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Consumer Q's: Blue butterflies
Attract color, feed goats and test hot peppers
This exotic Brazilian species, the blue morpho butterfly, won't be visiting your garden anytime soon, but you can pay it a visit at Calloway Gardens until Sept. 30. - photo by Special

Delete    Question: A friend sent photos of the blue butterflies now at the butterfly house at Callaway Gardens. Can I attract this butterfly to my garden?
    Answer: This month the Cecil B. Day Butterfly Center at Callaway Gardens is filled entirely with blue morpho butterflies, one of the most spectacular butterflies in the world due to its large size and brilliant blue wings. The blue morpho is native to the rainforests of Central and South America and cannot survive here. To see them, you’ll need to go to Callaway. (Pine Mountain is a lot closer than Brazil!)
    If you long for your own version of the blue morpho, why not plant to attract the red-spotted purple butterfly? (It is curiously named, as its spots are more orange than red, and it is more blue than purple.) Its caterpillars feed on species of cherry, oak, hawthorn, birch, willow, basswood, hornbeam and sarvisberry. The adult butterflies feed at numerous kinds of flowers and also feed at rotting apples, pawpaws and other fruits.
    The pipevine swallowtail has iridescent blue on its wings and may also remind you of the blue morpho. Attract it to your garden by planting pipevines.
    Although we don’t have any butterflies as blue as the blue morpho, Georgia has many beautiful butterflies, and there are plants available at your local garden center or nursery that can attract them to your garden. Fall is one of the best times to plant trees, shrubs and perennials that serve as nectar plants and larval host plants for butterflies.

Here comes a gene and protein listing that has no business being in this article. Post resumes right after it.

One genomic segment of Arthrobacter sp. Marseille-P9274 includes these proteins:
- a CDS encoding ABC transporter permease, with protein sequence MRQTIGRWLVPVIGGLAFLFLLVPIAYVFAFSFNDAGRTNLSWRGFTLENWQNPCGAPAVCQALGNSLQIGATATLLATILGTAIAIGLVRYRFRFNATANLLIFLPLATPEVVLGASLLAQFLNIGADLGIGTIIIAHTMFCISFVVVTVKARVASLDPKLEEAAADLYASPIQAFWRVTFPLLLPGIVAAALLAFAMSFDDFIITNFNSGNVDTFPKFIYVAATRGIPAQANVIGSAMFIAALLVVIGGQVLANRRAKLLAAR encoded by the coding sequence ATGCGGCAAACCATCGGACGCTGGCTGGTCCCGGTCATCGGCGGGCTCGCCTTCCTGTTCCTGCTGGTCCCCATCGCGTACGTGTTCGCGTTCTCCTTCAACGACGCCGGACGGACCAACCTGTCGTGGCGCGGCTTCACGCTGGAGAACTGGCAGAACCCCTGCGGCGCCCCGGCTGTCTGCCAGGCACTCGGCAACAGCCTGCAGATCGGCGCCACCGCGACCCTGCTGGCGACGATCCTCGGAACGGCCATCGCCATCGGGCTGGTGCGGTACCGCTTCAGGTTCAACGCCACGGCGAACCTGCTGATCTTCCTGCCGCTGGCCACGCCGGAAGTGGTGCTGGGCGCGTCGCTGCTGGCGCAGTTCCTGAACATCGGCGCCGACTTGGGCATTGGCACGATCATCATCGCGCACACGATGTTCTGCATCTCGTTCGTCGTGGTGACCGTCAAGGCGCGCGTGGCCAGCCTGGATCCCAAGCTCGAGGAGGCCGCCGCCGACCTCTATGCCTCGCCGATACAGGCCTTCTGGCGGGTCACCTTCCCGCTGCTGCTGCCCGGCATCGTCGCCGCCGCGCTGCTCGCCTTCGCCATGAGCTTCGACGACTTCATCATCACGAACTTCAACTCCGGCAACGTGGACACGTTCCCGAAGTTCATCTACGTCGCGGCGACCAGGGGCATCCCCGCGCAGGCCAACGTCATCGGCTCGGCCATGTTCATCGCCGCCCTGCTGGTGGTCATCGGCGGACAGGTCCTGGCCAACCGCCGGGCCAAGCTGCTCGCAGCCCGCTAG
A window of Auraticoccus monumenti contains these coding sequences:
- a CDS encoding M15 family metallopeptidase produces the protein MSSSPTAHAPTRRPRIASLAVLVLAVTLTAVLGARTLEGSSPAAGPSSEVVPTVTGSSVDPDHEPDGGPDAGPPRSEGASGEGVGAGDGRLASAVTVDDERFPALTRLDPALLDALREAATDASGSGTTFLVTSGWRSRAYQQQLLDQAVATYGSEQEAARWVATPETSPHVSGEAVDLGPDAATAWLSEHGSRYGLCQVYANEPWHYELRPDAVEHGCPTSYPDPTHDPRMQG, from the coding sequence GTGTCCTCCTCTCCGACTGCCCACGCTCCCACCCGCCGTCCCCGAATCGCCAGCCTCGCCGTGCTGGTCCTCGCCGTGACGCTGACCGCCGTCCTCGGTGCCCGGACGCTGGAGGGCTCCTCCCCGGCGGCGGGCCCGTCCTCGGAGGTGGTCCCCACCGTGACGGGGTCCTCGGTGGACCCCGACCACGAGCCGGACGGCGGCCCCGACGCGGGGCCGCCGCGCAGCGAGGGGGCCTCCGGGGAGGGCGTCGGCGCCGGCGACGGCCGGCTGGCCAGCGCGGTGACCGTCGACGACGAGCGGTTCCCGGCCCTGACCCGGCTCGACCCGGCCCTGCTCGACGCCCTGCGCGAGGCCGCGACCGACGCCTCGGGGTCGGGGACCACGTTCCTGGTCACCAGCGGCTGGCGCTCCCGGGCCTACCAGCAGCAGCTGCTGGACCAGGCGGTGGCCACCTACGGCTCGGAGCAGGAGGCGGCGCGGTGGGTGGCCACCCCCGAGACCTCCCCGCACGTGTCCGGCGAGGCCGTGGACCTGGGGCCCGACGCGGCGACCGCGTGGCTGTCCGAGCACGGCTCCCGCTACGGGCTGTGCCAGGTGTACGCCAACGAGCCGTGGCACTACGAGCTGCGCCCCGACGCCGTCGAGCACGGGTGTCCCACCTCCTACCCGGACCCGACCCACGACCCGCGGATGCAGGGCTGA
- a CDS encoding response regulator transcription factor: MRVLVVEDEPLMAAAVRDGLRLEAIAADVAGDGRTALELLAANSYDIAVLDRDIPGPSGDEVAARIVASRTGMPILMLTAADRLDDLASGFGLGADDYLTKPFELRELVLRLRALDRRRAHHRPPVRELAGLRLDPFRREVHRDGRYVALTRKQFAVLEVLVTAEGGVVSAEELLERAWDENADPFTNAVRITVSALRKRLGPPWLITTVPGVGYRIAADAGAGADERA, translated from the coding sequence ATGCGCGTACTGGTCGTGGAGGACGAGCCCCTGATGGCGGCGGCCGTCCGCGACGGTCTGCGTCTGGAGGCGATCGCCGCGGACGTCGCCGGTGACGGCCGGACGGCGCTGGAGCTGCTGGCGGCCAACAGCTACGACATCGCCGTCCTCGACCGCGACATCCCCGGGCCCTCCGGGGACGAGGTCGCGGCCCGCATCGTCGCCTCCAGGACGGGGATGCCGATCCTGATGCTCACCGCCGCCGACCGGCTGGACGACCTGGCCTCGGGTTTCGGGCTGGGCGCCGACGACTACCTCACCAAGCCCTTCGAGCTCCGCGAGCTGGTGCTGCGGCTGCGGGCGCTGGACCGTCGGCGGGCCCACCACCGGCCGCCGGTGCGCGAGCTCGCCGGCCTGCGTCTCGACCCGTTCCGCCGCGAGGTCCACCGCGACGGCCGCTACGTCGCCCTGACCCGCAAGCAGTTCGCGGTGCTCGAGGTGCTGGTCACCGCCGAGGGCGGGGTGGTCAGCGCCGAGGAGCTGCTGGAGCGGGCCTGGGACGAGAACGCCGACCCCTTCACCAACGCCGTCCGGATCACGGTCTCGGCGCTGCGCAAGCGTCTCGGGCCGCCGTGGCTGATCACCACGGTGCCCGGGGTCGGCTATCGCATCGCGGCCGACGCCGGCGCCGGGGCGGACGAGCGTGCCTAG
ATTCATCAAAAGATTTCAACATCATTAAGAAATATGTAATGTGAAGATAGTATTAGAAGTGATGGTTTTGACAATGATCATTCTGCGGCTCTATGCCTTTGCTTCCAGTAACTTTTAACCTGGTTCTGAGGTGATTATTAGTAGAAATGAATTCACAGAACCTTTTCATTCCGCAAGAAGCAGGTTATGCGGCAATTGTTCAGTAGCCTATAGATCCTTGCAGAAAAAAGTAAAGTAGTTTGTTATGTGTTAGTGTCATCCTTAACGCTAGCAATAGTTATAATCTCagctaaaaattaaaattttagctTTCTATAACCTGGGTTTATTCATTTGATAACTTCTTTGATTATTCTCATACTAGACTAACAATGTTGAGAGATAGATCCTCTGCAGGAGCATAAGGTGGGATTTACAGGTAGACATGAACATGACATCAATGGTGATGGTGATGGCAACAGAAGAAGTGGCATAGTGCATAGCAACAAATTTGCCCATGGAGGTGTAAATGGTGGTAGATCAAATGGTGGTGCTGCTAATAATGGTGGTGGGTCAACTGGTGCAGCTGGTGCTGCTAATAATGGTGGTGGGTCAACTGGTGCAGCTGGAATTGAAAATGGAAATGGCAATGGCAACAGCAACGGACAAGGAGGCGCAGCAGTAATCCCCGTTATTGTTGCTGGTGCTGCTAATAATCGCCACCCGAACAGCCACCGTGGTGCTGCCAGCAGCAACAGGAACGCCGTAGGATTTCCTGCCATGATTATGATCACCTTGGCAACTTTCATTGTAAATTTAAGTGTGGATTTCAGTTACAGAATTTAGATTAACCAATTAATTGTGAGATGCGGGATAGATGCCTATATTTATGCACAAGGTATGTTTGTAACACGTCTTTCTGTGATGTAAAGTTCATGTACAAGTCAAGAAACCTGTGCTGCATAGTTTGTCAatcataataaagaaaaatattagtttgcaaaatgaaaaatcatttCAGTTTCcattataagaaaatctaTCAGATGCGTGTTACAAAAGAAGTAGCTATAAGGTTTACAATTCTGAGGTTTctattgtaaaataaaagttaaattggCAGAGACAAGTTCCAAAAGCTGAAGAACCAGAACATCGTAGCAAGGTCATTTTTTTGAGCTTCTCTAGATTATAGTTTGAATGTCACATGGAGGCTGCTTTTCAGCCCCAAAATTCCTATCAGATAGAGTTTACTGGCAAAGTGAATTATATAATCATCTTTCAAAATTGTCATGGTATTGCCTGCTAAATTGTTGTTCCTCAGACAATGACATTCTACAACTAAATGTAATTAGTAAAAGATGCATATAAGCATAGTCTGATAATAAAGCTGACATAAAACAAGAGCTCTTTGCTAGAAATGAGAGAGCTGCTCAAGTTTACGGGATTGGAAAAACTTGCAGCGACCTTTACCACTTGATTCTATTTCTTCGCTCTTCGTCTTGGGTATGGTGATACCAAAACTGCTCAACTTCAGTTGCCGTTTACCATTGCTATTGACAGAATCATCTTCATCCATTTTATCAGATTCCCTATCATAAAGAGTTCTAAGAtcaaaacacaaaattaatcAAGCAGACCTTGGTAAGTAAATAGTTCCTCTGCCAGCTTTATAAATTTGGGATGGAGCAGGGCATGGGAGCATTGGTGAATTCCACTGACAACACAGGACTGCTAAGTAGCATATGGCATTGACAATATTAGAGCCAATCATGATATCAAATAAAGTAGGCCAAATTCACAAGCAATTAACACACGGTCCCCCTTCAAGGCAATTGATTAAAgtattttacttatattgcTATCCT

For more information about the blue morphos at Callaway Gardens, visit There is also a butterfly garden at Callaway, so check that out if you visit to get ideas for your own garden. 

    Q: I am pulling up sweet potato vines. Is it safe to feed them to my goats?
    A: It may be unsafe for you if you stand between the goats and the vines! The goats will relish them and not waste any time running to get to them. However, don’t overdo it by feeding your goats a lot of something they are not accustomed to eating. All things in moderation, even for goats…. And, of course, don’t feed anything that has been recently sprayed with pesticides. Contact your county Cooperative Extension agent for more specific information.
    Q: Which is hotter: a Korean pepper or a Thai pepper?
    A: On a scale of 1-10, with 10 being the hottest, Korean peppers rate 6-7 and Thai peppers rate 7-8. Other common hot peppers rate as follows: cherry 1-5; ancho/poblano 3; wax 3-8; jalapeno 5-6; serrano 6-7; cayenne 8; tabasco 8-9; Scotch bonnet 9-10 and habanero 10. The heat in hot peppers can fluctuate depending on where and how they were grown, and among different varieties within the type of pepper. 
    There are more differences between peppers than just how hot they are, however. They have different flavors. These flavors can also vary depending on how ripe the pepper is when harvested and whether it is fresh or dried. 
    If you are experimenting with hot peppers, keep milk nearby. Drinking milk or eating a dairy product such as ice cream or yogurt will help quell the burning if you are not used to eating hot, spicy foods or if you get a pepper that is a little hotter than you expected.  

    If you have questions about services or products regulated by the Georgia Department of Agriculture, write Arty Schronce ( or visit the department’s website at

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